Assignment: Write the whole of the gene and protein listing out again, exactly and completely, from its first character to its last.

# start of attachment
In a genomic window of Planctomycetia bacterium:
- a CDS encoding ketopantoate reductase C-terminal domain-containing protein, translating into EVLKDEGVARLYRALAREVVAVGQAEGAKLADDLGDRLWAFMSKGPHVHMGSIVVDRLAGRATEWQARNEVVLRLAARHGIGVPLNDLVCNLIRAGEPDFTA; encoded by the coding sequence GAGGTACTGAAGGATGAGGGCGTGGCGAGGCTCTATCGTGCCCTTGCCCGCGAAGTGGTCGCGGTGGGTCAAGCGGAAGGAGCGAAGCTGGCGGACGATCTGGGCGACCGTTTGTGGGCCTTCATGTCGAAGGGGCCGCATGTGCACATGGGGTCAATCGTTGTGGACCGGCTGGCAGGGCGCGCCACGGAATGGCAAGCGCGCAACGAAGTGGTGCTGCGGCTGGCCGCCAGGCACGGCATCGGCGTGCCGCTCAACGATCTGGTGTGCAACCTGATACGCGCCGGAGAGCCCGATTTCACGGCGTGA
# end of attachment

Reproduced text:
In a genomic window of Planctomycetia bacterium:
- a CDS encoding ketopantoate reductase C-terminal domain-containing protein, translating into EVLKDEGVARLYRALAREVVAVGQAEGAKLADDLGDRLWAFMSKGPHVHMGSIVVDRLAGRATEWQARNEVVLRLAARHGIGVPLNDLVCNLIRAGEPDFTA; encoded by the coding sequence GAGGTACTGAAGGATGAGGGCGTGGCGAGGCTCTATCGTGCCCTTGCCCGCGAAGTGGTCGCGGTGGGTCAAGCGGAAGGAGCGAAGCTGGCGGACGATCTGGGCGACCGTTTGTGGGCCTTCATGTCGAAGGGGCCGCATGTGCACATGGGGTCAATCGTTGTGGACCGGCTGGCAGGGCGCGCCACGGAATGGCAAGCGCGCAACGAAGTGGTGCTGCGGCTGGCCGCCAGGCACGGCATCGGCGTGCCGCTCAACGATCTGGTGTGCAACCTGATACGCGCCGGAGAGCCCGATTTCACGGCGTGA